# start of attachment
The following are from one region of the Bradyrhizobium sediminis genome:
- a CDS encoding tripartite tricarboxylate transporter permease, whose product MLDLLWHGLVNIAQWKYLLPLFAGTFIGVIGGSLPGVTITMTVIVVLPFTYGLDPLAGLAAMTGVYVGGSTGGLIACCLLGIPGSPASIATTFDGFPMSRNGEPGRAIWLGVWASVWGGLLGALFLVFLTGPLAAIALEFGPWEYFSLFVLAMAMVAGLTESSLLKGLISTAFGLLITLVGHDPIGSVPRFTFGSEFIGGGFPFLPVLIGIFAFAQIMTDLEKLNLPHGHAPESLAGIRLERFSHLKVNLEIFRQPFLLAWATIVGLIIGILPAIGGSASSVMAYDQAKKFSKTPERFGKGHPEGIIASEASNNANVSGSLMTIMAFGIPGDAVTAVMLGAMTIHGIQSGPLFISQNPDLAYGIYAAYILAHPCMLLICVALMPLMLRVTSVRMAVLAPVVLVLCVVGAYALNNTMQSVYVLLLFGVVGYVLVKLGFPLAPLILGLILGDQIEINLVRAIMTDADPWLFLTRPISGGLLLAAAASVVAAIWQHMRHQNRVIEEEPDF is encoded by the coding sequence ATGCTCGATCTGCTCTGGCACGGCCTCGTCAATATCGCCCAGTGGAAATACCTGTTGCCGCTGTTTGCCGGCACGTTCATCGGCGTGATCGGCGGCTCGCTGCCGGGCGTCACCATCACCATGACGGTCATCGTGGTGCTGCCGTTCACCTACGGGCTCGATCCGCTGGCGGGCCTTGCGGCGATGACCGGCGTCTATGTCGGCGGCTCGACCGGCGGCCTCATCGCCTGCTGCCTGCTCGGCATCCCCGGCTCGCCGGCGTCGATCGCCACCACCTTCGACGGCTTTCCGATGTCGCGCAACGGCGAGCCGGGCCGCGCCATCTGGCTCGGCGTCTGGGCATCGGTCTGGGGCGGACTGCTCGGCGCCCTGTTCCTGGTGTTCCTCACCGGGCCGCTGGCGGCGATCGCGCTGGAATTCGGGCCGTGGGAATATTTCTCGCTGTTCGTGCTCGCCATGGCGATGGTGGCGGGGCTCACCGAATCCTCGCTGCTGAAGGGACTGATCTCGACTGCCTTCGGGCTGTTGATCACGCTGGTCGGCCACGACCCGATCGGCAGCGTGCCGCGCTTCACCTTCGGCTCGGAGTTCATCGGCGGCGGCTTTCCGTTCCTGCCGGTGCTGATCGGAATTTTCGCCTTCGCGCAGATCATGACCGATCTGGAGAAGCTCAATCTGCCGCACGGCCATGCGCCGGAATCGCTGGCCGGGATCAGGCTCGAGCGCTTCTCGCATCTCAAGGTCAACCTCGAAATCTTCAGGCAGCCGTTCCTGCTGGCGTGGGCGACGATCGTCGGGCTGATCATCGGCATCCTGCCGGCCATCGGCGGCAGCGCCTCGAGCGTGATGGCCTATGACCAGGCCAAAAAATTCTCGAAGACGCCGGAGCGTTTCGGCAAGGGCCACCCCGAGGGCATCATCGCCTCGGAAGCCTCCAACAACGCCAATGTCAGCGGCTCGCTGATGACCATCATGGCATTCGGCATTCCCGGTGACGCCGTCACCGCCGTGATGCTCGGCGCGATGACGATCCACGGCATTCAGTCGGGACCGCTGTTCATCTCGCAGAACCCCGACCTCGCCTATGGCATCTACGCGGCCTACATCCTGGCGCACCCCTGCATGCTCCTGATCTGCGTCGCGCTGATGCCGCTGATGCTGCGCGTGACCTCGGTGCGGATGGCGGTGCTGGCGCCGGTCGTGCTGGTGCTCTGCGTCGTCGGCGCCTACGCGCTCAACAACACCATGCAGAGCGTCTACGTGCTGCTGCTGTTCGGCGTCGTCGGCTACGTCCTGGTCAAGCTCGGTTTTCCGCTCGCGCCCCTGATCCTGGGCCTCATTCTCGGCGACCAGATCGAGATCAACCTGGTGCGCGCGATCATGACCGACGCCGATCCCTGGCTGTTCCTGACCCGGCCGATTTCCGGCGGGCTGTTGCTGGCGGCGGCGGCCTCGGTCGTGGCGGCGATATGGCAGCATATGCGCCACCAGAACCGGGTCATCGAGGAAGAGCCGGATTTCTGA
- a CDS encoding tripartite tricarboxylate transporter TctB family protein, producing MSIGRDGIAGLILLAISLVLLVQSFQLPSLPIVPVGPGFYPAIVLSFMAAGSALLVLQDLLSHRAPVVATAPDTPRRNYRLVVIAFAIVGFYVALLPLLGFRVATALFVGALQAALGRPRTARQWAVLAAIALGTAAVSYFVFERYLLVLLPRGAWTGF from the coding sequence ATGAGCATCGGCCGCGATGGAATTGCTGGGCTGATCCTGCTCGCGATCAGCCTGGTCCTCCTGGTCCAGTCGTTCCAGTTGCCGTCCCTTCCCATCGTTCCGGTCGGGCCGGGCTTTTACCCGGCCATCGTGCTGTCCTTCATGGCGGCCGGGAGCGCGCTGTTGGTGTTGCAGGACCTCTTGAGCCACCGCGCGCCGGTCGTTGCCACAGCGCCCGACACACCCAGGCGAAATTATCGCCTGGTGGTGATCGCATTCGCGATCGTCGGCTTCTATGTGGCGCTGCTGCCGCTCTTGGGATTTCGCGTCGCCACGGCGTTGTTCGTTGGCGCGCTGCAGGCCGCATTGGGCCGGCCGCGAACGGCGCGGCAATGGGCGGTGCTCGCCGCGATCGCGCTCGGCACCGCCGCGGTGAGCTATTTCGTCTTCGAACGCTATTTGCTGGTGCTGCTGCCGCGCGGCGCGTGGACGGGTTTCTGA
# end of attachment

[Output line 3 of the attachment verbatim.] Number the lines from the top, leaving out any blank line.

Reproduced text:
- a CDS encoding tripartite tricarboxylate transporter TctB family protein, producing MSIGRDGIAGLILLAISLVLLVQSFQLPSLPIVPVGPGFYPAIVLSFMAAGSALLVLQDLLSHRAPVVATAPDTPRRNYRLVVIAFAIVGFYVALLPLLGFRVATALFVGALQAALGRPRTARQWAVLAAIALGTAAVSYFVFERYLLVLLPRGAWTGF from the coding sequence ATGAGCATCGGCCGCGATGGAATTGCTGGGCTGATCCTGCTCGCGATCAGCCTGGTCCTCCTGGTCCAGTCGTTCCAGTTGCCGTCCCTTCCCATCGTTCCGGTCGGGCCGGGCTTTTACCCGGCCATCGTGCTGTCCTTCATGGCGGCCGGGAGCGCGCTGTTGGTGTTGCAGGACCTCTTGAGCCACCGCGCGCCGGTCGTTGCCACAGCGCCCGACACACCCAGGCGAAATTATCGCCTGGTGGTGATCGCATTCGCGATCGTCGGCTTCTATGTGGCGCTGCTGCCGCTCTTGGGATTTCGCGTCGCCACGGCGTTGTTCGTTGGCGCGCTGCAGGCCGCATTGGGCCGGCCGCGAACGGCGCGGCAATGGGCGGTGCTCGCCGCGATCGCGCTCGGCACCGCCGCGGTGAGCTATTTCGTCTTCGAACGCTATTTGCTGGTGCTGCTGCCGCGCGGCGCGTGGACGGGTTTCTGA